In a packed hearing room at a DMV office in Jamaica, Sidney Fuchs watched video that showed an SUV driven by Ahmad Abu-Zayedeh run over Allison as she and her grandmother, Chin Hua Liao, crossed Main Street in Flushing, in a crosswalk with a walk signal. And he heard from police investigators, including the officer who summonsed Abu-Zayedeh for failure to yield and careless driving.

“My entire family has been suffering heartbreaking pain,” said Chin Hua, who stopped several times to compose herself as she described the crash via a translator. “It’s better to revoke the driver’s driver’s license.”

Fuchs twice asked Abu-Zayedeh if he wished to testify on his own behalf and, through his attorney, Abu-Zayedeh twice declined to speak. Fuchs rejected a request from Abu-Zayedeh’s attorney to dismiss the video, which Abu-Zayedeh has refused to watch, on the grounds that the person who gave it to police was not at the hearing to vouch for its authenticity.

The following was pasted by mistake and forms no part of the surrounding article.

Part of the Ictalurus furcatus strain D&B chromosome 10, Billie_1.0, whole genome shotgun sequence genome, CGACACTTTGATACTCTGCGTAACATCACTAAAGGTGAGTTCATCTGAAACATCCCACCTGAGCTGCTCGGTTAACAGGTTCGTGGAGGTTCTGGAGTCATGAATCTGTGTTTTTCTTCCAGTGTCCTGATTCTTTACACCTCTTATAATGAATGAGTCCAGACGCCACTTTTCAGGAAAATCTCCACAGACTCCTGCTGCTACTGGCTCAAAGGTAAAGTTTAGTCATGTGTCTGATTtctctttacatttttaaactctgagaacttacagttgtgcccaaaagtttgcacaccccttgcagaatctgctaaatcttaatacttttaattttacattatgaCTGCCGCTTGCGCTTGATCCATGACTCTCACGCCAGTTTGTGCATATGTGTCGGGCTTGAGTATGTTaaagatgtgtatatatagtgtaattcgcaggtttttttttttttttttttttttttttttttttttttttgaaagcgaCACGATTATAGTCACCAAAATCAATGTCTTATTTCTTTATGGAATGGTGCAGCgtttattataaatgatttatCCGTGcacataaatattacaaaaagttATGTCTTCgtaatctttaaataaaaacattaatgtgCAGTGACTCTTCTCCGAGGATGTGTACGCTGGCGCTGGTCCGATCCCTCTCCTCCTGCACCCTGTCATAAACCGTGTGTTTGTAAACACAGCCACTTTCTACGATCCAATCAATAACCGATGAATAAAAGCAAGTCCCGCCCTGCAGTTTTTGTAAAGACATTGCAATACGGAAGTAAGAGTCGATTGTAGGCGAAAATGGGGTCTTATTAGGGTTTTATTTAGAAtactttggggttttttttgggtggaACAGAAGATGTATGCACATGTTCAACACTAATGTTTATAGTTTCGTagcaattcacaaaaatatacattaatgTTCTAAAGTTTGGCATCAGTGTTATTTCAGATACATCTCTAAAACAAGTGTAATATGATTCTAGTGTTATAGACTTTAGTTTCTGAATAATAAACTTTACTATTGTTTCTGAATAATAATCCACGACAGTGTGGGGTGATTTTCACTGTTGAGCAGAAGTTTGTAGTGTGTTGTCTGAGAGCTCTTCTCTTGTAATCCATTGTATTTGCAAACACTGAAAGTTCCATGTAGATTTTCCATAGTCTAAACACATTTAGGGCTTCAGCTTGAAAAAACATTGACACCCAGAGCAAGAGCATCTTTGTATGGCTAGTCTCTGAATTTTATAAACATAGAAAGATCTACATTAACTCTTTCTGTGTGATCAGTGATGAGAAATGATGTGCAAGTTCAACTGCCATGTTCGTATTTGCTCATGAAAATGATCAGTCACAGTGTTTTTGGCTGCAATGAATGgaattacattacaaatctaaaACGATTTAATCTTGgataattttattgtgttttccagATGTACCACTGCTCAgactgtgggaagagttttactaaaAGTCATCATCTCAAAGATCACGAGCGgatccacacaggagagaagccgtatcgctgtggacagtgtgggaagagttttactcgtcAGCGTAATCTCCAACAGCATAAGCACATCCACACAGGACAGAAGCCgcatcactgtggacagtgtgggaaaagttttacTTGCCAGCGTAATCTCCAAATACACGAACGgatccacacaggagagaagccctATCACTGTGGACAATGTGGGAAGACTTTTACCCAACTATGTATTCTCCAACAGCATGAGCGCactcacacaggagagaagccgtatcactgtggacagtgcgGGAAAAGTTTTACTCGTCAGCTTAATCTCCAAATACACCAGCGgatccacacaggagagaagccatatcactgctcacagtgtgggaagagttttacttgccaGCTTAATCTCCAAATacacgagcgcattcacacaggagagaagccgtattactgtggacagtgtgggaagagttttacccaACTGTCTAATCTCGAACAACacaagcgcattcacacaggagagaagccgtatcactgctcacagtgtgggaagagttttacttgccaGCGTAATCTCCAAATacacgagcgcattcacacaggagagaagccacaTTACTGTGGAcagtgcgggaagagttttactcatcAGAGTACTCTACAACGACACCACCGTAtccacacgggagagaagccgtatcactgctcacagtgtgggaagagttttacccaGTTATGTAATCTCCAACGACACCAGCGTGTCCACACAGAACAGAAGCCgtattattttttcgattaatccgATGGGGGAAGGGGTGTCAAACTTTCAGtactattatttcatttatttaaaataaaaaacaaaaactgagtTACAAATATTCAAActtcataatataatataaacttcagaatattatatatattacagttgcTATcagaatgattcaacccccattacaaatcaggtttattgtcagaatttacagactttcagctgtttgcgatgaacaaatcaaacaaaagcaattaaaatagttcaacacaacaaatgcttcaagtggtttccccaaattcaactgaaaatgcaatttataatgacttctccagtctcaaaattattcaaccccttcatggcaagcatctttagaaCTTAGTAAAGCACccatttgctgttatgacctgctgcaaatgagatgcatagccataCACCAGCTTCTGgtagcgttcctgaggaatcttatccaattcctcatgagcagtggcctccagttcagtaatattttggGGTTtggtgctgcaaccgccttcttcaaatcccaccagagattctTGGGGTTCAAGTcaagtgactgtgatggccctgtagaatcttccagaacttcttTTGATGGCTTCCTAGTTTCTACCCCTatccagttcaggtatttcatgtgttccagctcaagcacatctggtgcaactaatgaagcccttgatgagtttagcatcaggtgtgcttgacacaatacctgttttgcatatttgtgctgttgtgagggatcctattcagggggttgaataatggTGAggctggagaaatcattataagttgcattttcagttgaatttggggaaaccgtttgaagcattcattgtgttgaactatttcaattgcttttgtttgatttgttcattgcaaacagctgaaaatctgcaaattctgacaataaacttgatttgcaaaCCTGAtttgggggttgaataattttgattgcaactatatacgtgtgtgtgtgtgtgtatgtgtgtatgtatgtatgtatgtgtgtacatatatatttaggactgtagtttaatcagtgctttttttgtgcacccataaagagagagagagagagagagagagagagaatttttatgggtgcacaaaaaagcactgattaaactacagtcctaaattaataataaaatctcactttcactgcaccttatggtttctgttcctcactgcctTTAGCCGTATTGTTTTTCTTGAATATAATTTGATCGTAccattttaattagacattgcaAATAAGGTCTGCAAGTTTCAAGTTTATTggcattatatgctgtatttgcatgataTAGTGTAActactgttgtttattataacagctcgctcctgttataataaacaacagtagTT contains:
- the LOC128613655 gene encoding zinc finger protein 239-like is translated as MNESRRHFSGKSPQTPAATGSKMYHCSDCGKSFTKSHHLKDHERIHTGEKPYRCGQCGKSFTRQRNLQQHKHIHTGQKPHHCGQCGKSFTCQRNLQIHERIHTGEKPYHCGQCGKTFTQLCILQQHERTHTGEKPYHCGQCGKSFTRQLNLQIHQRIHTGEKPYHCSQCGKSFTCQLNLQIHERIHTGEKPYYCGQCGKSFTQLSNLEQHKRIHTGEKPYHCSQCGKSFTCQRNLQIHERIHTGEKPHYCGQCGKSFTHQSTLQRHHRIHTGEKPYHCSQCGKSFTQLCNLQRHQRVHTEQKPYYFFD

Fuchs refused to consider documentation offered by the Liao’s attorney, Steve Vaccaro, that Abu-Zayedeh had alcohol in his system an hour after the crash. According to a civil suit filed by Allison’s family, Abu-Zayedeh told police he had consumed two glasses of wine before the collision. He tested positive for alcohol in his bloodstream, the suit says, but his BAC was below the .08 legal limit for driving. “That would be an issue for some other forum,” said Fuchs. “I prefer not to go into that.”

Fuchs also refused to allow the admission of Abu-Zayedeh’s New Jersey driving record, which Vaccaro said “demonstrates numerous violations,” and indicates that Abu-Zayedeh once surrendered his driver’s license.

“I do have my exhibits and evidence,” said Fuchs at the conclusion of the hour-long hearing. “I’ve heard the testimony. I will reserve decision.”

Read more…

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NY State DMV Dismisses Tickets of Driver Who Killed Allie Liao [Updated]

The New York State Department of Motor Vehicles dismissed summonses for failure to yield and careless driving issued to the driver who killed 3-year-old Allison Liao in 2013. Image via ##https://twitter.com/KeeganNYC/status/530515713405231105##@KeeganNYC##